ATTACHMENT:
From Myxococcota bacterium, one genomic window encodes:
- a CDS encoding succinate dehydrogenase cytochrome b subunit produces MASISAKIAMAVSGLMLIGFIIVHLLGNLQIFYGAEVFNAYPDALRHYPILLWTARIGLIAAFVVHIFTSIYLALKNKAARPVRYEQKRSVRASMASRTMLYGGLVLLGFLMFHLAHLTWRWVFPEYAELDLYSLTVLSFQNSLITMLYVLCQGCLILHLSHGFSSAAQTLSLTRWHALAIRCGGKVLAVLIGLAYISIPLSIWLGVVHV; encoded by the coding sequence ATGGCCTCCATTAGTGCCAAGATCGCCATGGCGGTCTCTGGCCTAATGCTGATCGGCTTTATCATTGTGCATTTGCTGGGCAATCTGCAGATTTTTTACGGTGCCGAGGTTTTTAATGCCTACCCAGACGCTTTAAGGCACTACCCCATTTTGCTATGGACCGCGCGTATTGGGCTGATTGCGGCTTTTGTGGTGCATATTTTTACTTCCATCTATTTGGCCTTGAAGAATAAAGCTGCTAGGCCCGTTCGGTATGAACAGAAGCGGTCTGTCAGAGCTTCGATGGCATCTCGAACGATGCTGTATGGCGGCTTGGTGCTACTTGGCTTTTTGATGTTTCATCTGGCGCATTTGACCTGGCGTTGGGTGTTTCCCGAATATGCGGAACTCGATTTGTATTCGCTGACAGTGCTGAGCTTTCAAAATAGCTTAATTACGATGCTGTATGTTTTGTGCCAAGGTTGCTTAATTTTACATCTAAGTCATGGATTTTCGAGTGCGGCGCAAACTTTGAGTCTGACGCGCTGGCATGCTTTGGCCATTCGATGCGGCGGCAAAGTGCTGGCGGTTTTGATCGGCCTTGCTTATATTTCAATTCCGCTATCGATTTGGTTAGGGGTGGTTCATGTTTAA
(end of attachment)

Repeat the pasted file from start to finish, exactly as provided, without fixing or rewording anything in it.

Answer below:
From Myxococcota bacterium, one genomic window encodes:
- a CDS encoding succinate dehydrogenase cytochrome b subunit produces MASISAKIAMAVSGLMLIGFIIVHLLGNLQIFYGAEVFNAYPDALRHYPILLWTARIGLIAAFVVHIFTSIYLALKNKAARPVRYEQKRSVRASMASRTMLYGGLVLLGFLMFHLAHLTWRWVFPEYAELDLYSLTVLSFQNSLITMLYVLCQGCLILHLSHGFSSAAQTLSLTRWHALAIRCGGKVLAVLIGLAYISIPLSIWLGVVHV; encoded by the coding sequence ATGGCCTCCATTAGTGCCAAGATCGCCATGGCGGTCTCTGGCCTAATGCTGATCGGCTTTATCATTGTGCATTTGCTGGGCAATCTGCAGATTTTTTACGGTGCCGAGGTTTTTAATGCCTACCCAGACGCTTTAAGGCACTACCCCATTTTGCTATGGACCGCGCGTATTGGGCTGATTGCGGCTTTTGTGGTGCATATTTTTACTTCCATCTATTTGGCCTTGAAGAATAAAGCTGCTAGGCCCGTTCGGTATGAACAGAAGCGGTCTGTCAGAGCTTCGATGGCATCTCGAACGATGCTGTATGGCGGCTTGGTGCTACTTGGCTTTTTGATGTTTCATCTGGCGCATTTGACCTGGCGTTGGGTGTTTCCCGAATATGCGGAACTCGATTTGTATTCGCTGACAGTGCTGAGCTTTCAAAATAGCTTAATTACGATGCTGTATGTTTTGTGCCAAGGTTGCTTAATTTTACATCTAAGTCATGGATTTTCGAGTGCGGCGCAAACTTTGAGTCTGACGCGCTGGCATGCTTTGGCCATTCGATGCGGCGGCAAAGTGCTGGCGGTTTTGATCGGCCTTGCTTATATTTCAATTCCGCTATCGATTTGGTTAGGGGTGGTTCATGTTTAA